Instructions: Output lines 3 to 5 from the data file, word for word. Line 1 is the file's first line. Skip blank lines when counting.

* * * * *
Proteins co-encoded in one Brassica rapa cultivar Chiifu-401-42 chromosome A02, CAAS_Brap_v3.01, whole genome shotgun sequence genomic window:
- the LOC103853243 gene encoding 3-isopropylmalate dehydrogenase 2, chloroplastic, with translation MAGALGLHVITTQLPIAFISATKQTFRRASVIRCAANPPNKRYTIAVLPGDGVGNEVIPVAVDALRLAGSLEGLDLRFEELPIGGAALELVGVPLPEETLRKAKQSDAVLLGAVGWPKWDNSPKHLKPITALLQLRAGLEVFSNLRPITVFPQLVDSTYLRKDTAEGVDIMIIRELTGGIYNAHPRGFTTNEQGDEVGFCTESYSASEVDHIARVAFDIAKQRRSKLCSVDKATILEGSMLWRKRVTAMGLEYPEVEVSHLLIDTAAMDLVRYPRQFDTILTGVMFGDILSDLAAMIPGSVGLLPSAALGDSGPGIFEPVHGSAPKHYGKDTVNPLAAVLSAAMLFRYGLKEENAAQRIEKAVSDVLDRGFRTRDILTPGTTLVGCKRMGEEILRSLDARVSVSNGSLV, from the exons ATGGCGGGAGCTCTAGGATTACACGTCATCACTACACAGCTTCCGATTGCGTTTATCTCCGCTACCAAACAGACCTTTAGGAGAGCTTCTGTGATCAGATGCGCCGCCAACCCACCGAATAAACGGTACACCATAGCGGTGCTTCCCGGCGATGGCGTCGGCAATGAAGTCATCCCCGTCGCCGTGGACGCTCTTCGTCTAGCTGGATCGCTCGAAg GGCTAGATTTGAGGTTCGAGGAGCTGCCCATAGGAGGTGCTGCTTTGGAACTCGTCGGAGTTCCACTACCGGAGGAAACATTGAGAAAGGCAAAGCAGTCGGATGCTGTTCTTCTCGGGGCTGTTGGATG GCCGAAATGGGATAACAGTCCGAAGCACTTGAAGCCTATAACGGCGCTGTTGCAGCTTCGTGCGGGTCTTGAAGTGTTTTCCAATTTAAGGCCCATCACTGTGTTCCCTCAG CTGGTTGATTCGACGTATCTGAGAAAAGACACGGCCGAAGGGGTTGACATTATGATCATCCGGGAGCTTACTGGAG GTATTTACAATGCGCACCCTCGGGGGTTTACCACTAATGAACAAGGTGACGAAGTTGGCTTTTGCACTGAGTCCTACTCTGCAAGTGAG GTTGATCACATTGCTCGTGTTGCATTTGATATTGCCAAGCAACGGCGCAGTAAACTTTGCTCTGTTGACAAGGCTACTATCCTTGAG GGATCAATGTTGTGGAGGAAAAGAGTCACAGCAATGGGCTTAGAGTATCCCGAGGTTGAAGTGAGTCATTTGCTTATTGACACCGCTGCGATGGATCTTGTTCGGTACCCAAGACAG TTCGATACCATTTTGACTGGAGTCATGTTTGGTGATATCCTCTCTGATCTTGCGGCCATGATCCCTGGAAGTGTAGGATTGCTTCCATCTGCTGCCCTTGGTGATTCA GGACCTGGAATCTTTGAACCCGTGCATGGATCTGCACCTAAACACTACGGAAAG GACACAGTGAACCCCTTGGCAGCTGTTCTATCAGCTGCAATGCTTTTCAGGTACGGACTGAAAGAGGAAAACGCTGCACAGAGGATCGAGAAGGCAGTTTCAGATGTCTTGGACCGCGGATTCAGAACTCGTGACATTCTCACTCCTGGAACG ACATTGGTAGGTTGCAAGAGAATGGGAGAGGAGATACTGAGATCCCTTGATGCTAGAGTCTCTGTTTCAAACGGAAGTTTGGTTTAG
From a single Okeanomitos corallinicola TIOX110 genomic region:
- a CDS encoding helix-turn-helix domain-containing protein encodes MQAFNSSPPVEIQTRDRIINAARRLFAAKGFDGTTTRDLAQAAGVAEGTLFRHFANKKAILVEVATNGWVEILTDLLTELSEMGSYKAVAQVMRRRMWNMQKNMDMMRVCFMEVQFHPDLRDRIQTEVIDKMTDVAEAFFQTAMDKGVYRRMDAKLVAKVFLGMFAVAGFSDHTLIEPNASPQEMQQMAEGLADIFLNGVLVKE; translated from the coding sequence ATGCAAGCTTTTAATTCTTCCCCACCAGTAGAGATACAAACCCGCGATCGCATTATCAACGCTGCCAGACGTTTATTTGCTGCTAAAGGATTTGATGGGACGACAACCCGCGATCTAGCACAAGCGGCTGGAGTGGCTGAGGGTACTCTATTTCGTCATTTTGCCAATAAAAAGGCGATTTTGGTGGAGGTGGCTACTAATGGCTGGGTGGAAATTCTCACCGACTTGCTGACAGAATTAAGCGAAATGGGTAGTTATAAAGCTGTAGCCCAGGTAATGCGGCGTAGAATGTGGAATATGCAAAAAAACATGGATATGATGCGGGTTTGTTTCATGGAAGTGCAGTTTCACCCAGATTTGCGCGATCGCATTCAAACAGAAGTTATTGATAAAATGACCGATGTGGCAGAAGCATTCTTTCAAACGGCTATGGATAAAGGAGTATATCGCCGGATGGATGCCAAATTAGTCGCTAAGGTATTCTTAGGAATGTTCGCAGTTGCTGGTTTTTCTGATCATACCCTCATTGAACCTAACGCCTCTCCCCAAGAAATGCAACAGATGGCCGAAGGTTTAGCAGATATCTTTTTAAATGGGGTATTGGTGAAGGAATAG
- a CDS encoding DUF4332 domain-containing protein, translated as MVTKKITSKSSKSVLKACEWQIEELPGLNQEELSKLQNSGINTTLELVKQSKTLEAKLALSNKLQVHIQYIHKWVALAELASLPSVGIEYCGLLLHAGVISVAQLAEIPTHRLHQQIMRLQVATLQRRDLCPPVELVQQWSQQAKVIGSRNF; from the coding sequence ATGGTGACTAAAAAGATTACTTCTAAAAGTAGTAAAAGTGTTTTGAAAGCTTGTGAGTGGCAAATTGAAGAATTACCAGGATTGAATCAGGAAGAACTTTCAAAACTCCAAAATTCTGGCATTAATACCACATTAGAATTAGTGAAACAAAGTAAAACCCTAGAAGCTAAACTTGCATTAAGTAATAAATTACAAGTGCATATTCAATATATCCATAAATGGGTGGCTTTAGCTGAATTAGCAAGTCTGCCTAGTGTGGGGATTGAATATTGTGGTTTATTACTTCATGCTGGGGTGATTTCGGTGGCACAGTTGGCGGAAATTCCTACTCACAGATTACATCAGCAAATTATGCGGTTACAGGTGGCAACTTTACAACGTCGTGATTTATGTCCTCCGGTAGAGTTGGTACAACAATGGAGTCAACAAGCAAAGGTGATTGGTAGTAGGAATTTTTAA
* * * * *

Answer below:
From a single Okeanomitos corallinicola TIOX110 genomic region:
- a CDS encoding helix-turn-helix domain-containing protein encodes MQAFNSSPPVEIQTRDRIINAARRLFAAKGFDGTTTRDLAQAAGVAEGTLFRHFANKKAILVEVATNGWVEILTDLLTELSEMGSYKAVAQVMRRRMWNMQKNMDMMRVCFMEVQFHPDLRDRIQTEVIDKMTDVAEAFFQTAMDKGVYRRMDAKLVAKVFLGMFAVAGFSDHTLIEPNASPQEMQQMAEGLADIFLNGVLVKE; translated from the coding sequence ATGCAAGCTTTTAATTCTTCCCCACCAGTAGAGATACAAACCCGCGATCGCATTATCAACGCTGCCAGACGTTTATTTGCTGCTAAAGGATTTGATGGGACGACAACCCGCGATCTAGCACAAGCGGCTGGAGTGGCTGAGGGTACTCTATTTCGTCATTTTGCCAATAAAAAGGCGATTTTGGTGGAGGTGGCTACTAATGGCTGGGTGGAAATTCTCACCGACTTGCTGACAGAATTAAGCGAAATGGGTAGTTATAAAGCTGTAGCCCAGGTAATGCGGCGTAGAATGTGGAATATGCAAAAAAACATGGATATGATGCGGGTTTGTTTCATGGAAGTGCAGTTTCACCCAGATTTGCGCGATCGCATTCAAACAGAAGTTATTGATAAAATGACCGATGTGGCAGAAGCATTCTTTCAAACGGCTATGGATAAAGGAGTATATCGCCGGATGGATGCCAAATTAGTCGCTAAGGTATTCTTAGGAATGTTCGCAGTTGCTGGTTTTTCTGATCATACCCTCATTGAACCTAACGCCTCTCCCCAAGAAATGCAACAGATGGCCGAAGGTTTAGCAGATATCTTTTTAAATGGGGTATTGGTGAAGGAATAG
- a CDS encoding DUF4332 domain-containing protein, translated as MVTKKITSKSSKSVLKACEWQIEELPGLNQEELSKLQNSGINTTLELVKQSKTLEAKLALSNKLQVHIQYIHKWVALAELASLPSVGIEYCGLLLHAGVISVAQLAEIPTHRLHQQIMRLQVATLQRRDLCPPVELVQQWSQQAKVIGSRNF; from the coding sequence ATGGTGACTAAAAAGATTACTTCTAAAAGTAGTAAAAGTGTTTTGAAAGCTTGTGAGTGGCAAATTGAAGAATTACCAGGATTGAATCAGGAAGAACTTTCAAAACTCCAAAATTCTGGCATTAATACCACATTAGAATTAGTGAAACAAAGTAAAACCCTAGAAGCTAAACTTGCATTAAGTAATAAATTACAAGTGCATATTCAATATATCCATAAATGGGTGGCTTTAGCTGAATTAGCAAGTCTGCCTAGTGTGGGGATTGAATATTGTGGTTTATTACTTCATGCTGGGGTGATTTCGGTGGCACAGTTGGCGGAAATTCCTACTCACAGATTACATCAGCAAATTATGCGGTTACAGGTGGCAACTTTACAACGTCGTGATTTATGTCCTCCGGTAGAGTTGGTACAACAATGGAGTCAACAAGCAAAGGTGATTGGTAGTAGGAATTTTTAA